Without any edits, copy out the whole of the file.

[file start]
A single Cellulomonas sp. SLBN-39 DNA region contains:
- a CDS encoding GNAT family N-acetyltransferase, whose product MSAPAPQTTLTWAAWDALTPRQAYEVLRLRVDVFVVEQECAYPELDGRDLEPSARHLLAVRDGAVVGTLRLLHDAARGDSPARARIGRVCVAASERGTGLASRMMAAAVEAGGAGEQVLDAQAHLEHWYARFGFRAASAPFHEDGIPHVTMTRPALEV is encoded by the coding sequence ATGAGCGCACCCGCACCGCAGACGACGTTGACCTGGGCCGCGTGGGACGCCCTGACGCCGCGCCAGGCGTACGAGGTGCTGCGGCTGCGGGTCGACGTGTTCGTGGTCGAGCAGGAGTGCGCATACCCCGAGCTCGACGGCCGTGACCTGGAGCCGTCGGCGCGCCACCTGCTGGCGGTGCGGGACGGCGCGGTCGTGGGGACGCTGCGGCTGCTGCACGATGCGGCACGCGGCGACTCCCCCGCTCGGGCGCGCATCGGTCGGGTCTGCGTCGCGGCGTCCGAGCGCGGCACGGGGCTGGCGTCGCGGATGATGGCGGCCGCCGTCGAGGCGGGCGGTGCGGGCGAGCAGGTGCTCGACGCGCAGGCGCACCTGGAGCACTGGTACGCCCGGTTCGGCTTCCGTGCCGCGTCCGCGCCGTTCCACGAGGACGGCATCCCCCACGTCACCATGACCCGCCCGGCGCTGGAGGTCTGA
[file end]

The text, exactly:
A single Cellulomonas sp. SLBN-39 DNA region contains:
- a CDS encoding GNAT family N-acetyltransferase, whose product MSAPAPQTTLTWAAWDALTPRQAYEVLRLRVDVFVVEQECAYPELDGRDLEPSARHLLAVRDGAVVGTLRLLHDAARGDSPARARIGRVCVAASERGTGLASRMMAAAVEAGGAGEQVLDAQAHLEHWYARFGFRAASAPFHEDGIPHVTMTRPALEV is encoded by the coding sequence ATGAGCGCACCCGCACCGCAGACGACGTTGACCTGGGCCGCGTGGGACGCCCTGACGCCGCGCCAGGCGTACGAGGTGCTGCGGCTGCGGGTCGACGTGTTCGTGGTCGAGCAGGAGTGCGCATACCCCGAGCTCGACGGCCGTGACCTGGAGCCGTCGGCGCGCCACCTGCTGGCGGTGCGGGACGGCGCGGTCGTGGGGACGCTGCGGCTGCTGCACGATGCGGCACGCGGCGACTCCCCCGCTCGGGCGCGCATCGGTCGGGTCTGCGTCGCGGCGTCCGAGCGCGGCACGGGGCTGGCGTCGCGGATGATGGCGGCCGCCGTCGAGGCGGGCGGTGCGGGCGAGCAGGTGCTCGACGCGCAGGCGCACCTGGAGCACTGGTACGCCCGGTTCGGCTTCCGTGCCGCGTCCGCGCCGTTCCACGAGGACGGCATCCCCCACGTCACCATGACCCGCCCGGCGCTGGAGGTCTGA